The Dominant View of Popularization: Conceptual Problems, Political Uses

  title={The Dominant View of Popularization: Conceptual Problems, Political Uses},
  author={Stephen Hilgartner},
  journal={Social Studies of Science},
  pages={519 - 539}
  • S. Hilgartner
  • Published 1 August 1990
  • Education
  • Social Studies of Science
The culturally-dominant view of the popularization of science rests on a two-stage model: first, scientists develop genuine knowledge; second, popularizers spread streamlined versions to the public. At best, popularization is seen as a low-status educational task of `appropriate simplification'. At worst, it is `pollution' — the distortion of science by outsiders. This paper shows that the dominant view suffers from conceptual problems, and greatly oversimplifies the process. But, despite these… 

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The causes of cancer: quantitative estimates of avoidable risks of cancer in the United States today.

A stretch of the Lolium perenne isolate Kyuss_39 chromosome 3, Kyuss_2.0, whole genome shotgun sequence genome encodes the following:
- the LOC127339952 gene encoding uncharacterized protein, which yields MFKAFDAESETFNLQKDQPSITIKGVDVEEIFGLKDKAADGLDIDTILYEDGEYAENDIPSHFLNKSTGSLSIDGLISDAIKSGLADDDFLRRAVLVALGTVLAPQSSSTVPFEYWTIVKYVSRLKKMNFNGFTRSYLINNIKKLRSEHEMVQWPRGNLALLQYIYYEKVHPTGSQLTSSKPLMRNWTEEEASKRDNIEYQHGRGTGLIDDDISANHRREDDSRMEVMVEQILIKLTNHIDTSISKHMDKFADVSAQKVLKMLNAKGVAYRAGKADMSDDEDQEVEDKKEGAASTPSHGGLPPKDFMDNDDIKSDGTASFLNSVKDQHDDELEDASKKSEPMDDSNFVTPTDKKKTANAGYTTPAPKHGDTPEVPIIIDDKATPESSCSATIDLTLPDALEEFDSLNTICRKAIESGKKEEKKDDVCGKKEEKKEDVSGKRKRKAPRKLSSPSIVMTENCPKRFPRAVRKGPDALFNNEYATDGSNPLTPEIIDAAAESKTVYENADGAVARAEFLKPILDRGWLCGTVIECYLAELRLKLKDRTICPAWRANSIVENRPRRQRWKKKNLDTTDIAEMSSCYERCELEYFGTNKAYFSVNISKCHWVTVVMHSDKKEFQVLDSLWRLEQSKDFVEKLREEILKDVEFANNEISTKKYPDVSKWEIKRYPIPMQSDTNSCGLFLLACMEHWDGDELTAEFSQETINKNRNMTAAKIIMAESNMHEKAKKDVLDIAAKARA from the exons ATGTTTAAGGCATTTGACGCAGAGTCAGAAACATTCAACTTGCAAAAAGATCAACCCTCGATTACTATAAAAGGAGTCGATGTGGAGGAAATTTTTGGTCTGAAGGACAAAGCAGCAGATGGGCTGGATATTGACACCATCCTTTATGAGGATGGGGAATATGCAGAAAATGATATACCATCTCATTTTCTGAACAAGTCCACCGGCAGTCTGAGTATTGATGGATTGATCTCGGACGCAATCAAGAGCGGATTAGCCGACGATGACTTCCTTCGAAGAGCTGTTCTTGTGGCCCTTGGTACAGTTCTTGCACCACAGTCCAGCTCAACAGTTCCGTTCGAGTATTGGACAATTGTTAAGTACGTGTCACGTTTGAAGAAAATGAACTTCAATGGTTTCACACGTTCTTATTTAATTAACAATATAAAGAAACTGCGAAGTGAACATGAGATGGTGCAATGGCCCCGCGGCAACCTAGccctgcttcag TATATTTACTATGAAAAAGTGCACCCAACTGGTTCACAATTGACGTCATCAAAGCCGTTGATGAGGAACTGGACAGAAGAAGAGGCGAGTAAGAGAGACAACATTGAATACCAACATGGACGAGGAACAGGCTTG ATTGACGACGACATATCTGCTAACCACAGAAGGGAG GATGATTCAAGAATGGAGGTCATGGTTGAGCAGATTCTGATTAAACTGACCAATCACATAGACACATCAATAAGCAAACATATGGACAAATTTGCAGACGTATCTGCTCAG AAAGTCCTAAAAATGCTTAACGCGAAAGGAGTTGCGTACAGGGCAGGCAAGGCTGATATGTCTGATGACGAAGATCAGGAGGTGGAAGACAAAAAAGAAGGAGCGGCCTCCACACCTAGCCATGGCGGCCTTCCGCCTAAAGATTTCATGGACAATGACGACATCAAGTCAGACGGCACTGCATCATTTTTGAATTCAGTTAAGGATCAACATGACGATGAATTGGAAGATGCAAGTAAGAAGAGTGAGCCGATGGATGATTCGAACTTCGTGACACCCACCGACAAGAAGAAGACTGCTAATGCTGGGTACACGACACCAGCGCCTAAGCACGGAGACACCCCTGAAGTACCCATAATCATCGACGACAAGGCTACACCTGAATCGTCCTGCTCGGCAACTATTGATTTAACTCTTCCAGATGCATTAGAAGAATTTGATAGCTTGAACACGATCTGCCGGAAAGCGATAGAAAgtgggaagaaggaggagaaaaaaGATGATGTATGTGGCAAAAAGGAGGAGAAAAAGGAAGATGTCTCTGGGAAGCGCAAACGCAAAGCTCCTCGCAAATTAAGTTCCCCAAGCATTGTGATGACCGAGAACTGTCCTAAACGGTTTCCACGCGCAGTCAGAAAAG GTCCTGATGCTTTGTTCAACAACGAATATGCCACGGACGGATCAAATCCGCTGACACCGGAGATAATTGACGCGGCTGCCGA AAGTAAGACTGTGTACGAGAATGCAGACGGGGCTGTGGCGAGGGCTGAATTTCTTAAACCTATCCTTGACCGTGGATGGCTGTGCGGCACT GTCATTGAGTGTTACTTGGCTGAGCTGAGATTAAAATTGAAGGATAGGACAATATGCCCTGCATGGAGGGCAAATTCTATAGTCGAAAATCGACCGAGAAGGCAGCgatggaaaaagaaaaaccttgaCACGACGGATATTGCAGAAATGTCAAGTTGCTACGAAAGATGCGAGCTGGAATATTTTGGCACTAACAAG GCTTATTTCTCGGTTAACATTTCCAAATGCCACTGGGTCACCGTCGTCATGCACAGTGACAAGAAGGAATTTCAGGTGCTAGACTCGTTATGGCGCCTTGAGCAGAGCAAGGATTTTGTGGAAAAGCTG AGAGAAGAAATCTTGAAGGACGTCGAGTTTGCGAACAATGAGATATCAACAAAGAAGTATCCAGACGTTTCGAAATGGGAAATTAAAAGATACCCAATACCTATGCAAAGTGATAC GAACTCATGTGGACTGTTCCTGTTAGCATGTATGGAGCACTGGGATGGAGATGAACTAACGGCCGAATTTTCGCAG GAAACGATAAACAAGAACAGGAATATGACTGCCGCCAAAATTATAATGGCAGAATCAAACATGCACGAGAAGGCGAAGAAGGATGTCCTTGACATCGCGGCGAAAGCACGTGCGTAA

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Nutrition and Cancer: Introduction 1

  • D. Kritchevsky
  • Medicine
    Proceedings of the Society for Experimental Biology and Medicine. Society for Experimental Biology and Medicine
  • 1986
The interest in nutrition and cancer is not new and major research activity relating to diet and cancer was evident in the 1940s with the work being centered in the laboratories of Tannenbaum at the Michael Reese Hospital in Chicago and of Baumann who was at the University of Wisconsin.